These conversations should start with the young and the healthy, Harding insists. “We need to change the culture of communication in our country to empower people to have honest, open talks with their loved ones and their physicians,” Harding says. “IRs, for example, deal regularly with very difficult situations in which families have not thought things through. Patients find themselves making decisions in an acute setting rather than having dealt with it months or years before.”
Physicians, including radiologists, can practice a forward-thinking dialogue with those closest to them — their own families, colleagues, and other staff at work. “Start with your own family,” Harding says. “Ask them if they have advanced directives in place or if they’ve talked to their spouses if the worst happens.” Then you can approach nurses and physicians in your work setting, “Tell them you’ve had the conversation with your own family and suggest they do the same,” Harding says.
Providing Clear Interpretations
Broaching the subject of planning ahead won’t stop patients from getting sick. When the worst happens, the caregiving team must be committed to unambiguous and straightforward communication, providing the highest level of comfort and making ethical treatment recommendations.
“We shouldn’t be wishy washy in our reports if there is clear deterioration of a patient’s condition based on the imaging,” Harding says. “It is appropriate today — given that palliative care is now a dedicated specialty — to suggest a palliative consult in your report.” Radiologists who want to drive process improvements related to quality of life must be clear in what they present, he says.
It’s important that all caregivers involved help patients and their families understand their goals — and help them reach those goals within the realm of what’s realistic, says Seth A. Rosenthal, MD, FACR, chair of the ACR Commission on Radiation Oncology. Sharing imaging studies could foster a better understanding of the illness, he says, and possibly lead to a more constructive discussion between the patient, family, and the physician team.
“Sometimes a picture is worth a thousand words,” Rosenthal says. “And sometimes a picture may not truly capture the story and may be a distraction from the overall message of the care.” Guiding palliative care patients is ongoing for radiation oncologists, he notes, and sharing imaging studies should be based on the patient’s wishes, he says. “For some people it may be very important to see the images, and for others not. You have to read the patient and family to determine if they want you to interpret their studies to further the discussion of treatment options.”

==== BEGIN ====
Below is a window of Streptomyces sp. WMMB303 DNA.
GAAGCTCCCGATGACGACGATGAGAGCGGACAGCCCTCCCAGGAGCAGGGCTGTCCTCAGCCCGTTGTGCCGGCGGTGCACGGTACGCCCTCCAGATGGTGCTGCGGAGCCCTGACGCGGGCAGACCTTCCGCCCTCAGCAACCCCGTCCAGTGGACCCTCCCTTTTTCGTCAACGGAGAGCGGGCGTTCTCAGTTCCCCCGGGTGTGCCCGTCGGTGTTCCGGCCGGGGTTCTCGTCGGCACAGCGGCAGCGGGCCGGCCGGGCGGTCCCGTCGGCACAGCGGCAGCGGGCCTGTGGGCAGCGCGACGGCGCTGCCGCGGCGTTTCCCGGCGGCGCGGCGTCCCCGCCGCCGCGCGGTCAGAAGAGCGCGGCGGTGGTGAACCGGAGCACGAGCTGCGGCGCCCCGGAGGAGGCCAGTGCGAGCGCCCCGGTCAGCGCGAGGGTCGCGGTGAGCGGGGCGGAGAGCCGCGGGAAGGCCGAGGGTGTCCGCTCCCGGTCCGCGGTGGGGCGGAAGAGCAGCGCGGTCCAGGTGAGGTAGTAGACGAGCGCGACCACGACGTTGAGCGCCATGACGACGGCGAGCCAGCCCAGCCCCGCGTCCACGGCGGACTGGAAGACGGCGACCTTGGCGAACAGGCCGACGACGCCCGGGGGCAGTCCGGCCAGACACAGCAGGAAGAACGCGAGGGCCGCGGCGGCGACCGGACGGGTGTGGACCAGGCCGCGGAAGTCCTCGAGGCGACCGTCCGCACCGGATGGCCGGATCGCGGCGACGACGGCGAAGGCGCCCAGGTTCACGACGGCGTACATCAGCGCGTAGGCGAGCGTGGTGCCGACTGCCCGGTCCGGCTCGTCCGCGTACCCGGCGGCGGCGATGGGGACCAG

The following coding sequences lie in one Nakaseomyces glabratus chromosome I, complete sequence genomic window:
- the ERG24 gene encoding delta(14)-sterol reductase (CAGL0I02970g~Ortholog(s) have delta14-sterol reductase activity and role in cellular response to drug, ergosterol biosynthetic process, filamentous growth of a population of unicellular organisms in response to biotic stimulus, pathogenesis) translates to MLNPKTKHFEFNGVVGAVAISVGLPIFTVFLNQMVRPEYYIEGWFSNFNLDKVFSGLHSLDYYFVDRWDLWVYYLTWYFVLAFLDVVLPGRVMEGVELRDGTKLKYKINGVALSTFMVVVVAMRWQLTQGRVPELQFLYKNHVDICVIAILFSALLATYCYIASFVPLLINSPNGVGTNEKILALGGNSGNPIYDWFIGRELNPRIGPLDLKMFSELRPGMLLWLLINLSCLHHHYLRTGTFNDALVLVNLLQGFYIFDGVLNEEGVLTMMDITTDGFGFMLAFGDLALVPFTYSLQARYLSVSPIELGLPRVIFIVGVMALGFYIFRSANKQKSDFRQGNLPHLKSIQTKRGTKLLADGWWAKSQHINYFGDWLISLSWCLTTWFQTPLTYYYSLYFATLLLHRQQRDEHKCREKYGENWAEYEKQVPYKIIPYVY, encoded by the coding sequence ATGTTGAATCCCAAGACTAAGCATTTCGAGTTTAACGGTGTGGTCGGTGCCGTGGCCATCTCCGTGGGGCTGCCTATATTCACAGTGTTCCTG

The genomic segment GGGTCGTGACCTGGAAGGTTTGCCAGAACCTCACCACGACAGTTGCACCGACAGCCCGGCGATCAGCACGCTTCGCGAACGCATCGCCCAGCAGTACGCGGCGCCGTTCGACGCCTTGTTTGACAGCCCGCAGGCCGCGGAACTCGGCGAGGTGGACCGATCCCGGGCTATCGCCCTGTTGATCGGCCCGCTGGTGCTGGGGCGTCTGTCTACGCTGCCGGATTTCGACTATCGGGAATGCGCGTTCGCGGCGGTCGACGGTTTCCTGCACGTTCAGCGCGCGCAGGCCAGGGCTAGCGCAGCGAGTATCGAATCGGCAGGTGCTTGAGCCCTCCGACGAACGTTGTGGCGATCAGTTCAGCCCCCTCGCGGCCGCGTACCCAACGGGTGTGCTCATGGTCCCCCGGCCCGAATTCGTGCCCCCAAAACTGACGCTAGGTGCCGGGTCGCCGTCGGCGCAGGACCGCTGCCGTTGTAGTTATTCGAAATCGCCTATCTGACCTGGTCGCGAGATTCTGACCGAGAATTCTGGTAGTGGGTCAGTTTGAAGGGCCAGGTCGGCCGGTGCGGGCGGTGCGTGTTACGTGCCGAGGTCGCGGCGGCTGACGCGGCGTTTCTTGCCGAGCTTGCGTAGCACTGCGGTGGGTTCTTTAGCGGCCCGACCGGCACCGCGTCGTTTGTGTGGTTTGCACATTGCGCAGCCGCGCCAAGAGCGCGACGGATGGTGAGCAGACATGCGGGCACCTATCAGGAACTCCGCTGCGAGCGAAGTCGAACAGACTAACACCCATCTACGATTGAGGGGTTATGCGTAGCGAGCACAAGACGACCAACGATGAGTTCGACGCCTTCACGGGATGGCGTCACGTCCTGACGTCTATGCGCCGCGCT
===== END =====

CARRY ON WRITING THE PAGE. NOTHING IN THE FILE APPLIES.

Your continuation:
Committing to the Process
According to Harding, helping patients come to terms with realistic goals is just as important as treatment. “If you see a patient in a palliative state that has no hope for recovery, you may have to raise treatment questions with the intensive care doctors and with the family,” Harding says.
You may decide to drain fluid from a patient’s chest so he or she can breathe more easily, Harding offers as an example. “But if the patient is in a coma and has multi-organ failure and you’re being asked to put in a gastronomy tube or dialysis catheter, it’s your role as a consulting specialist to ask the family, ‘Is this really what you want?’”
While any one person can raise the question, a group approach to end-of-life care decisions is critical. Bring in clergy if the patient or family makes a request, and include palliative care specialists to talk to whoever might be resistant to a change, Harding says. “We engage patients and families with a series of conversations about the ultimate goal of appropriately deescalating treatment, deescalating interventions, creating comfort, and allowing that patient to die with dignity.”
Radiologists may be reluctant to get too deeply involved in end-of-life-care discussions, Junker says. If you do have a desire to get involved in this area, he says, you should seek out your clinical colleagues. “Tell them you would be happy to help as a consultant and you’re willing to serve on an ethics or a complex care committee,” he suggests.
Participating in these types of committees will not only help radiologists relate more deeply to patients, but also strengthen relationships with other specialists and across departments. A better understanding of situations in which more imaging is unnecessary may also enhance a patient’s quality of life.
“If we as radiologists can be a useful part of the end-of-life-care process, then we’re doing what we should be doing — serving our patients,” says McGinty. “We’re also potentially making sure that families are making a choice that’s right for them, and that patients don’t get unnecessary care, but all the care they need.”